Once this blade is sharp, it will eat flesh nicely (including fingers), so I slowed the lathe to the slowest speed for control purposes. I put the blade in the jaws and then started the lathe. With care, I put the diamond stone honing plate against the blade, with half the plate a distance away from the blade itself for safety, ( and made sure my hands were far from the blade’s edge as possible.) I put more pressure on the edge of the blade than on the center. After a very short time, I stopped the lathe and checked the blade. It was sharper. I turned it back on and did it a bit more. The blade was now nicely sharp. I had never realized it was so easy to do. I could even do it on the cutting frame itself.  I have an idea of how to do each individual tooth effectively but this was so much easier.
Once I got home, I did some experimenting swapping blades between machines. On my old meat slicer, the new blade bogs it down and vibrates. My old blade works nicely on both machines. The new blade has a plastic gear attached to it. The old blade’s gear is metal. The depth of the two sets of teeth are different. I have not measured it, but I think the plastic teeth might be shallower between the teeth so the gear driving the blade is bottoming out on the old machine. The deeper teeth on my old blade makes no difference on the new machine as the spacing between the teeth are the same. This might be solved by swapping the gear that transfers motions from the motor to the blade.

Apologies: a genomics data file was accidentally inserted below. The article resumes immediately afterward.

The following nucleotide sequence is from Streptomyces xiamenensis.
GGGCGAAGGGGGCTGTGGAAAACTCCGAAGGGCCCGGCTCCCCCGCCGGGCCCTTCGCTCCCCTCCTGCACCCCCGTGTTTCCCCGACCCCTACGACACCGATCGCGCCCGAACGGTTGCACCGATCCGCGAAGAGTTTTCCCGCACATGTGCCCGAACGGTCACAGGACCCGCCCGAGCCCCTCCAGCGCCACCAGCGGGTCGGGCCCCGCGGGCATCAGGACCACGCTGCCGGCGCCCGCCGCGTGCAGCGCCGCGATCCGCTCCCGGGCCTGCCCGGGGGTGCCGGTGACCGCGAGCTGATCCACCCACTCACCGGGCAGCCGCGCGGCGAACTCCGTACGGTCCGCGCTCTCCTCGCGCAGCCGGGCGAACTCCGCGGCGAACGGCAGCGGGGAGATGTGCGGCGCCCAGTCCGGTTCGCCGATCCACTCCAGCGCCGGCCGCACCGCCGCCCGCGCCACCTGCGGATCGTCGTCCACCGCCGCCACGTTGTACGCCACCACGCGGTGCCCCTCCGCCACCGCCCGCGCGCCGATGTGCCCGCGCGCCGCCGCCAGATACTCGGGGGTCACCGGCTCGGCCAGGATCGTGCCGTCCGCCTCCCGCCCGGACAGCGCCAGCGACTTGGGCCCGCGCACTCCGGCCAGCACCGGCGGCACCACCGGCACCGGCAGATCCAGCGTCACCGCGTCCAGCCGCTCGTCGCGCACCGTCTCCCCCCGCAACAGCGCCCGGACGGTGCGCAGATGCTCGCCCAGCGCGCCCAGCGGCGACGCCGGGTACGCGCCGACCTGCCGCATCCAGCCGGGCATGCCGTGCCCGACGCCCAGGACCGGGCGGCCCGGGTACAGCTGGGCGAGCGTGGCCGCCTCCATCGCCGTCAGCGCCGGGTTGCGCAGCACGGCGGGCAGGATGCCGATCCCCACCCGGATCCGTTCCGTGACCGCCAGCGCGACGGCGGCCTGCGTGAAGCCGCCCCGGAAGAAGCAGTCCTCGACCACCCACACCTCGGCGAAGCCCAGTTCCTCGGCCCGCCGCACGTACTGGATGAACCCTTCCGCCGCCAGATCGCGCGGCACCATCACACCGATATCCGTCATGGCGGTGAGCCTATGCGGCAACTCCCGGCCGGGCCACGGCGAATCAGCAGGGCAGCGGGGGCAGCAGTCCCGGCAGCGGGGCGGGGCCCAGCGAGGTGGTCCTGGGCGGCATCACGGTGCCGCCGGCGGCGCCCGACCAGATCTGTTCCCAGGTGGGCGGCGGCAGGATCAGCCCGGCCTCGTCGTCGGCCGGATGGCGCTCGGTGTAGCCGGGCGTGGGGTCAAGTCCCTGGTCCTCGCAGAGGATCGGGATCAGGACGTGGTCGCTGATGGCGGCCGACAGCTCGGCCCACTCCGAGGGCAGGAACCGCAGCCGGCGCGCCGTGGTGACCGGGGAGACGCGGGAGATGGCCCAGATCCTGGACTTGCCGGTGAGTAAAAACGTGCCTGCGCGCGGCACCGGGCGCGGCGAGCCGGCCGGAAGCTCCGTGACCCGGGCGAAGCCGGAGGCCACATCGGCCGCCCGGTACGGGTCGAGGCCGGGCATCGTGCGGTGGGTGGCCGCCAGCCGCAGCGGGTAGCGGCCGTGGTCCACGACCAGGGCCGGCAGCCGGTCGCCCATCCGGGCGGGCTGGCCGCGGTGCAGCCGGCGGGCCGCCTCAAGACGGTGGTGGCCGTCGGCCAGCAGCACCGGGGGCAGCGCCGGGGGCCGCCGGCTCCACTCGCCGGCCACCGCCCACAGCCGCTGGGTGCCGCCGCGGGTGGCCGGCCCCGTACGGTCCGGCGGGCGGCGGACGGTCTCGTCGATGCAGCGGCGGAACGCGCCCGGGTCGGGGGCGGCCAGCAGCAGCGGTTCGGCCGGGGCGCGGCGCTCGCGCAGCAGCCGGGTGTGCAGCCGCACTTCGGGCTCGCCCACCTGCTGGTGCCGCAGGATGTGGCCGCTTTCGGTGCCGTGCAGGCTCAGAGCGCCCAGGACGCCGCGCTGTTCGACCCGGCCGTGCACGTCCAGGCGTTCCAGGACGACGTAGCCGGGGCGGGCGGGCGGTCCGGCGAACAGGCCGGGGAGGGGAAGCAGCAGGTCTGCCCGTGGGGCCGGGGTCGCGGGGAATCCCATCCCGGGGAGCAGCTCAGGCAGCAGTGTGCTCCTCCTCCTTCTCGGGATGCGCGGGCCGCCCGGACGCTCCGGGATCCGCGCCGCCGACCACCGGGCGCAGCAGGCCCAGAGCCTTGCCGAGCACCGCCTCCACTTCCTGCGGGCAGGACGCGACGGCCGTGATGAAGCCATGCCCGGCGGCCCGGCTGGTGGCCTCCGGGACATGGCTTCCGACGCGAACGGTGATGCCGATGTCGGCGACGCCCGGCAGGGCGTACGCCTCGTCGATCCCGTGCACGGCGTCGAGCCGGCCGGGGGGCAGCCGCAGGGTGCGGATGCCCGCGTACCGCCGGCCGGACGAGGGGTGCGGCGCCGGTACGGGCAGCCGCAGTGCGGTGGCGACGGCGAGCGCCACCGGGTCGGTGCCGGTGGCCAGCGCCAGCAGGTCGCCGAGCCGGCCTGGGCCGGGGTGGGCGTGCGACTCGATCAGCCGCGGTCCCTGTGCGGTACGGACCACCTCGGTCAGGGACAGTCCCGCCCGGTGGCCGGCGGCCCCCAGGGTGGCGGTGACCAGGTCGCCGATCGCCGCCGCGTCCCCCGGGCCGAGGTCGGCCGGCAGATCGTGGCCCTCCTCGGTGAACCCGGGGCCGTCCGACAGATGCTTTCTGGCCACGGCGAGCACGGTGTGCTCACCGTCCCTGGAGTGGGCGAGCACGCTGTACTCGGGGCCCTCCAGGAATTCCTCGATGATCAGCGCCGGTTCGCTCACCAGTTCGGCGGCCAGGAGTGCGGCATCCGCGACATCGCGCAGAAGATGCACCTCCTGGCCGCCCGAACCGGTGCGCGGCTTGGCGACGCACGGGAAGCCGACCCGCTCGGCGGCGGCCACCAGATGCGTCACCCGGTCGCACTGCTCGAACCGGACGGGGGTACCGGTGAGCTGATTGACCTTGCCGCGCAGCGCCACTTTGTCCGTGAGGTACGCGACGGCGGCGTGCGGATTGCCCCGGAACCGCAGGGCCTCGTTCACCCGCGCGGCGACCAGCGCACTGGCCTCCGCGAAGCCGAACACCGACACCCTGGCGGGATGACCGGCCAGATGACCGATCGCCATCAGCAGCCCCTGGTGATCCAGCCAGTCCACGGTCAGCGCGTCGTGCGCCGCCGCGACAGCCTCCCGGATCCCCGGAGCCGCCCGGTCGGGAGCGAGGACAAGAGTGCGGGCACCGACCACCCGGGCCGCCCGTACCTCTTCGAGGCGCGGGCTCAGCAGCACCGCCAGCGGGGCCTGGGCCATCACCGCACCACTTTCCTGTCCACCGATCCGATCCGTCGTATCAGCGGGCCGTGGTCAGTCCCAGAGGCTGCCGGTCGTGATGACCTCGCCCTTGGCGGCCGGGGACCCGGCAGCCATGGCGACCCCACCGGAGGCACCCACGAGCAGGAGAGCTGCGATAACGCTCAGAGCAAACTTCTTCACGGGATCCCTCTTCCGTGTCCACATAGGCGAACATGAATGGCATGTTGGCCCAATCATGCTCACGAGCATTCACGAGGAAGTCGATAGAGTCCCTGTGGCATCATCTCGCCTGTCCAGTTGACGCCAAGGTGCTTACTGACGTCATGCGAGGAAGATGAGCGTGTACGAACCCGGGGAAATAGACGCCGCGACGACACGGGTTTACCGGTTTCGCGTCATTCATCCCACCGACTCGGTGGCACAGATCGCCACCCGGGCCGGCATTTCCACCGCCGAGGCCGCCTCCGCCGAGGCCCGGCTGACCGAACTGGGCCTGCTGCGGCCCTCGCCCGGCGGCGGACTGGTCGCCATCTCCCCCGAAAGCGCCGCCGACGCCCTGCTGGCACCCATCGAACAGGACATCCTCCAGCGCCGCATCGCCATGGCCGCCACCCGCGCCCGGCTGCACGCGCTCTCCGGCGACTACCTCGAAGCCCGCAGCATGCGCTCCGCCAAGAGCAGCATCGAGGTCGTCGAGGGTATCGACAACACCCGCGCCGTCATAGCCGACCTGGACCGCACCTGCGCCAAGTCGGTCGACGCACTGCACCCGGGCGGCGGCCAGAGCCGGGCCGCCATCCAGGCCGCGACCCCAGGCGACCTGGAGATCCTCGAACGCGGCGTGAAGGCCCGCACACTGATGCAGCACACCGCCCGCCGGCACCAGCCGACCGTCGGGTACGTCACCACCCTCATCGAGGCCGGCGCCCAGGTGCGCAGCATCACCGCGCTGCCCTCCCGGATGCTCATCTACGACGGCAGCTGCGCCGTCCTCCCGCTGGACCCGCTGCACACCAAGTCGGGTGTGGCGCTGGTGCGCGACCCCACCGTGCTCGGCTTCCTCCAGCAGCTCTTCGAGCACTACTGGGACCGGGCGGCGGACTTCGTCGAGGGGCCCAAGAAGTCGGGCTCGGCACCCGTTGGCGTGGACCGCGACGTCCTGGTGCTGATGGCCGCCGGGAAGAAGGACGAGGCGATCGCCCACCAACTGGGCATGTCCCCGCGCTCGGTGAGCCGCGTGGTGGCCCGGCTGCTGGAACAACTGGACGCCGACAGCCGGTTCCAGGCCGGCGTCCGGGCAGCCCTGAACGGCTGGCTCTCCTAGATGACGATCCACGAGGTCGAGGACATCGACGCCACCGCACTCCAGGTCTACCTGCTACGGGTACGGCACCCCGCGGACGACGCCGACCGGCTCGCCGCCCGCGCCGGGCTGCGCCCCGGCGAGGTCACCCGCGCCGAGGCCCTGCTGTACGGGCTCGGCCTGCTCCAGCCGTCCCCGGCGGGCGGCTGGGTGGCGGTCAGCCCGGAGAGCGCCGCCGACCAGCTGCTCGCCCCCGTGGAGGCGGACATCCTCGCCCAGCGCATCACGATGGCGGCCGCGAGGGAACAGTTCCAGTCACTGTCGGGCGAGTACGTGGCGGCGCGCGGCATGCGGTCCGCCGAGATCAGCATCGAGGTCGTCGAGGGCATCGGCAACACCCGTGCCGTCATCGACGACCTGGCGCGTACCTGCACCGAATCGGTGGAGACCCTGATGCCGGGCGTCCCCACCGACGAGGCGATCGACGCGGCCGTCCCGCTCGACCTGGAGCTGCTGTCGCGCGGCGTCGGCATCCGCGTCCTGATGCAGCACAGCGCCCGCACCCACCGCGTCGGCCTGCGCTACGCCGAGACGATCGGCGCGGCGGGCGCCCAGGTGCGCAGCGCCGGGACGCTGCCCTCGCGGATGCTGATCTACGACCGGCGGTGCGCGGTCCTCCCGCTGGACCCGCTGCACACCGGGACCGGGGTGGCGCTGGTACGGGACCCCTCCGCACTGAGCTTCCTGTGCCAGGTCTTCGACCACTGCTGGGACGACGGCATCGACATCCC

After I had put the frames away, I thought I saw that one of the machines had another hole in which to put the center gear, which might be slightly farther away. I will check that sometime when I have extra time.
It happens that I like the blade  attachment system of my old machine’s blade better than on the new one so I will stay with my old machine. Knowing I can easily sharpen the blade while it is on the machine makes it easy to maintain from now on. 

I have no idea what will happen next weekend. I will have to see.

Showing leaf drawn on vase, a few holes pierced and areas of rim to be removed.

A more complete vase showing how it is a step farther, some rim leaves exposed.

A completed leaf bowl with stained leaves. Lower part of bowl died to hide ugly wood.

Another completed leaf bowl with the raw wood showing.

Two driver bit sets

Two mouse pads I purchased from one of t he Highwaymen artists. Mouse pad on left with the Jacaranda tree is signed.. The right one with Poinsettia tree is unsigned.

My meat cutter blade in the lathe.

Showing how I held the diamond stone against the blade when I sharpened it. I had to keep my hand as far from the blade edge as I could and still do a good job of sharpening it.